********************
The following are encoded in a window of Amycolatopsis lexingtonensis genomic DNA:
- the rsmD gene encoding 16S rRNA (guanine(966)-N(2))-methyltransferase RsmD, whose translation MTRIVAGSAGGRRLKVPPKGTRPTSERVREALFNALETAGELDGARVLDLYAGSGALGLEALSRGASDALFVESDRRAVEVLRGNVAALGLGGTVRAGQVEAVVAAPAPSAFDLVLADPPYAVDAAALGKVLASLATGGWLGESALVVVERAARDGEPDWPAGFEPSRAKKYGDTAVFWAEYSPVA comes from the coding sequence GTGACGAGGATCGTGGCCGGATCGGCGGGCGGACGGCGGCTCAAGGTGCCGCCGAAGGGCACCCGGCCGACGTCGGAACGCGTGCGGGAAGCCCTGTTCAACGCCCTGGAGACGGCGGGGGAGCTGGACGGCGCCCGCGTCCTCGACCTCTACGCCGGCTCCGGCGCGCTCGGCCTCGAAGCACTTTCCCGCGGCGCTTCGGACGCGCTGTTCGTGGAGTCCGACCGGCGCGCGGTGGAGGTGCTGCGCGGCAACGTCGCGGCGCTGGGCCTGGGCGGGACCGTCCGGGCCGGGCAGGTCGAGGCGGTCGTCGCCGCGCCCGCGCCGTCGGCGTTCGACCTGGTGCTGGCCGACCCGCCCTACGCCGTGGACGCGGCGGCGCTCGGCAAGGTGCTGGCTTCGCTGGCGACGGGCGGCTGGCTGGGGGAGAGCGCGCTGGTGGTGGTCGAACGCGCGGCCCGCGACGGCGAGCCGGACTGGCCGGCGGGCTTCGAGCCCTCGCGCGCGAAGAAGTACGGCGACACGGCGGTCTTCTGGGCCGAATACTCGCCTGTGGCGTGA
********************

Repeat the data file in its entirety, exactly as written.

The following are encoded in a window of Amycolatopsis lexingtonensis genomic DNA:
- the rsmD gene encoding 16S rRNA (guanine(966)-N(2))-methyltransferase RsmD, whose translation MTRIVAGSAGGRRLKVPPKGTRPTSERVREALFNALETAGELDGARVLDLYAGSGALGLEALSRGASDALFVESDRRAVEVLRGNVAALGLGGTVRAGQVEAVVAAPAPSAFDLVLADPPYAVDAAALGKVLASLATGGWLGESALVVVERAARDGEPDWPAGFEPSRAKKYGDTAVFWAEYSPVA comes from the coding sequence GTGACGAGGATCGTGGCCGGATCGGCGGGCGGACGGCGGCTCAAGGTGCCGCCGAAGGGCACCCGGCCGACGTCGGAACGCGTGCGGGAAGCCCTGTTCAACGCCCTGGAGACGGCGGGGGAGCTGGACGGCGCCCGCGTCCTCGACCTCTACGCCGGCTCCGGCGCGCTCGGCCTCGAAGCACTTTCCCGCGGCGCTTCGGACGCGCTGTTCGTGGAGTCCGACCGGCGCGCGGTGGAGGTGCTGCGCGGCAACGTCGCGGCGCTGGGCCTGGGCGGGACCGTCCGGGCCGGGCAGGTCGAGGCGGTCGTCGCCGCGCCCGCGCCGTCGGCGTTCGACCTGGTGCTGGCCGACCCGCCCTACGCCGTGGACGCGGCGGCGCTCGGCAAGGTGCTGGCTTCGCTGGCGACGGGCGGCTGGCTGGGGGAGAGCGCGCTGGTGGTGGTCGAACGCGCGGCCCGCGACGGCGAGCCGGACTGGCCGGCGGGCTTCGAGCCCTCGCGCGCGAAGAAGTACGGCGACACGGCGGTCTTCTGGGCCGAATACTCGCCTGTGGCGTGA